Discovering Their Many Talents
The people of India are incredibly talented and while we were there we were able to be the beneficiaries of these varied talents. Whether it was live music, dancing, puppet shoes, or their incredible skills at making hand-crafted goods, we were able to witness so much. One really fun thing about having my sisters there was that although we don’t buy souvenirs (no room in our backpacks!) they had no such limitations! It was exciting to encourage them to buy lots of fun things to bring home with them. How could you not with all the amazing deals that we saw everyday!
Discovering The Food
I was pretty nervous about the food before we arrived in India. Not only the safety (we had heard terrible stories of Delhi belly), but if we would like the taste of it at all. We thought the bright side was that we would maybe at least lose some weight while we were there, either from sickness or not eating anything! Despite our hesitation at first, we were pleasantly surprised by how much we loved the food! Luke was his regular self and mostly just ate naan and rice, but at least he was eating, and the rest of us really liked it! The boys also loved that they were free to, even encouraged to, eat with their hands!
The best part was that besides one or two days of little stomach upset for me, everyone else stayed perfectly healthy!
We didn’t just eat the food, we also really enjoyed seeing the spice market in Delhi. It was unreal walking through these crowded narrow passageways thinking that these spices in a few weeks or months would be packaged up and sent away to grocery stores in America.
Discovering Their Many Belief Systems
Perhaps my greatest take away from my time in India was a greater understanding of the different religious and cultural traditions there. It is difficult to sum up a whole religion in just a few words, but we were able to have positive experiences learning about and gaining a greater understanding of these beliefs while visiting their temples, talking with believers, and doing our own reading and research. I am happy that we had the opportunity to teach our boys and ourselves more about how a huge portion of our world lives.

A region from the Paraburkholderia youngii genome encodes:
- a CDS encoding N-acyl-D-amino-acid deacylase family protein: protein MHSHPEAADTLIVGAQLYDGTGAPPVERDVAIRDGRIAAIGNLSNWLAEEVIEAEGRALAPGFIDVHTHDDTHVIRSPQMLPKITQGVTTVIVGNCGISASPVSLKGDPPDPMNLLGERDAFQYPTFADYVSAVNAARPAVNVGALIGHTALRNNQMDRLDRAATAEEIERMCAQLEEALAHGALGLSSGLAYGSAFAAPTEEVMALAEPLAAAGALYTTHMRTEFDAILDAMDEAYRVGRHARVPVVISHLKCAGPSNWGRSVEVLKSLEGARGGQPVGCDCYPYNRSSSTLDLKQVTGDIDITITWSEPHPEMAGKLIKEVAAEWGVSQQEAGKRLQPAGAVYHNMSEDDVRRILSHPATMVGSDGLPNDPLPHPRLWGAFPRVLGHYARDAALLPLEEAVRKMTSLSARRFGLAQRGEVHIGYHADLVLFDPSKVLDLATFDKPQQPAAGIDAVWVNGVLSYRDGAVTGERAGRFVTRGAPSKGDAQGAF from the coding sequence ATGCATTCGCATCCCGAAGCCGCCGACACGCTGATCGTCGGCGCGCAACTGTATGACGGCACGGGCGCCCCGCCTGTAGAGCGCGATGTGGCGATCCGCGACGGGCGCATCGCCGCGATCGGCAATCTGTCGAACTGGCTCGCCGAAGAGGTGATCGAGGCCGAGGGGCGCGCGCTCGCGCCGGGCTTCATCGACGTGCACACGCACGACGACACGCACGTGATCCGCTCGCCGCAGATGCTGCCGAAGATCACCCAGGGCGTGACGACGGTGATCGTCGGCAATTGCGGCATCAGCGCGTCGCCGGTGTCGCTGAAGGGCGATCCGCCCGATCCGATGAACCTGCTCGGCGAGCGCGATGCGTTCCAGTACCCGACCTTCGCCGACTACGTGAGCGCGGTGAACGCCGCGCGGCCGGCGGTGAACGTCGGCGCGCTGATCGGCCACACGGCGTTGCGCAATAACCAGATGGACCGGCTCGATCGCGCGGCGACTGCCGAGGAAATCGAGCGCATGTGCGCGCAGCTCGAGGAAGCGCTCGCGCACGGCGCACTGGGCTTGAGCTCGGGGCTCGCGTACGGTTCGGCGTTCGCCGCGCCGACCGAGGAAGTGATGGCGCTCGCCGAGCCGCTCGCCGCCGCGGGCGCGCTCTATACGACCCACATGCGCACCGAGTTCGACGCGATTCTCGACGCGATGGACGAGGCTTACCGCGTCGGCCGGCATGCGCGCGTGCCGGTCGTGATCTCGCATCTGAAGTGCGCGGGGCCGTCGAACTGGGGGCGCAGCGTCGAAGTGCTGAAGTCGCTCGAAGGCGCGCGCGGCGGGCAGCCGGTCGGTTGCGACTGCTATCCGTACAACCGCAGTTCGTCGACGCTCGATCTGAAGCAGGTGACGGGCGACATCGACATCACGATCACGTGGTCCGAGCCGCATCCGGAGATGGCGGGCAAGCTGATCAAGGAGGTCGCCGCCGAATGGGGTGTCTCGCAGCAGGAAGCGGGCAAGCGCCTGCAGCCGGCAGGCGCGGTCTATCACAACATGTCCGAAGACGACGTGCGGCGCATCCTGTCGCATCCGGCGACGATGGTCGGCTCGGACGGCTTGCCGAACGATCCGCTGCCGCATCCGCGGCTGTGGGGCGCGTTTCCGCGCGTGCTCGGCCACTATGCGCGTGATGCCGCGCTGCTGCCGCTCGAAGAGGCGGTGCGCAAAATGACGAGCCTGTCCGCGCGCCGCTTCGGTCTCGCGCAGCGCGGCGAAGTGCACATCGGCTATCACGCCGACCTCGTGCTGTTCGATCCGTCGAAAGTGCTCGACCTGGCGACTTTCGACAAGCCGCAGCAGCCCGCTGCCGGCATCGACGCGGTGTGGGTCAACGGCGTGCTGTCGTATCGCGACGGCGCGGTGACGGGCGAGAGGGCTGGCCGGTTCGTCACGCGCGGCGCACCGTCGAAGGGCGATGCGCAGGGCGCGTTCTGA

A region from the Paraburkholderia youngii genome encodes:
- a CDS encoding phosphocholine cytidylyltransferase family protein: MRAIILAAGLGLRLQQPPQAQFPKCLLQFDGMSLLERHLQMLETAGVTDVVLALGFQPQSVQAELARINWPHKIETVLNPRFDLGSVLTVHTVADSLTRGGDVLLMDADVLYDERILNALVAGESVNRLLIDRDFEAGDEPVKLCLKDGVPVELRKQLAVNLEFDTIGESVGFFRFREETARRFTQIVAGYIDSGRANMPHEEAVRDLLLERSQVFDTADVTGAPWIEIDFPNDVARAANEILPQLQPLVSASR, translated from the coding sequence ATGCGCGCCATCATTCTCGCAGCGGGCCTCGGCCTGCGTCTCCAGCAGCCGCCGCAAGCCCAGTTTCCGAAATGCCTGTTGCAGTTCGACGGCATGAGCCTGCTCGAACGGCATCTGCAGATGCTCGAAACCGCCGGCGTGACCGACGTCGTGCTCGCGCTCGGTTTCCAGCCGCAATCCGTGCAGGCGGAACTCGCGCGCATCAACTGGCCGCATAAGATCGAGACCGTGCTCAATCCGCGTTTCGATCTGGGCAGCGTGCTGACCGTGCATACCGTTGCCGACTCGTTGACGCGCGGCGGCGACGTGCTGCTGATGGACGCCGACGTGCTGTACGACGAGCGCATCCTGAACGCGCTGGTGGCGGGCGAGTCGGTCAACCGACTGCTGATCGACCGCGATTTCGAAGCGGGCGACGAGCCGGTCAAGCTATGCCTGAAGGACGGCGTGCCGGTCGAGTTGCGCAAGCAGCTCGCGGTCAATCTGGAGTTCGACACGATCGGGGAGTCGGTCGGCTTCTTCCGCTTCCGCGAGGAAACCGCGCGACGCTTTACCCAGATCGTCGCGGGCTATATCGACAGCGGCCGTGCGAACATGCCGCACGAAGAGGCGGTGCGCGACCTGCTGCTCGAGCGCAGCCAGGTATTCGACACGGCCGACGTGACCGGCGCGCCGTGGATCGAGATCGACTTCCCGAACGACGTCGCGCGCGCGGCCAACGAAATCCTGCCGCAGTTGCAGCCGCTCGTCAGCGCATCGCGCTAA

It was explained to us while we were in India that Hinduism is not a religion per se, but a way of life or a culture. There is no founder and it pre-dates any recorded history, but if it were considered a religion it would be the third largest in the world. As there are many different varieties of Hindu traditions there is a freedom of belief and practices that is commonly accepted. One misconception we had coming in was that they believed in many gods as evidenced by the many different statues of gods you can find in their temples and literature. We learned that Hindus actually only believe in one single deity while all other gods and goddesses are actually just manifestations or aspects of the one supreme God.
Buddhism is a religion based on the teachings of Siddhartha Gautama who was a Hindu living about 2500 years ago in what is now Nepal and Northern India. He became known as “The Buddha,” which means enlightened one. He didn’t teach people what to believe, he taught them how to become enlightened themselves. Buddha is not considered a God, in fact Buddhism is non-theistic, The Buddha taught that believing in gods was not useful to enlightenment. There are approximately 350 Million Buddhists in the world, although the number is hard to judge because there are many practicing Buddhists in communist countries like China that can’t openly adhere to the teachings.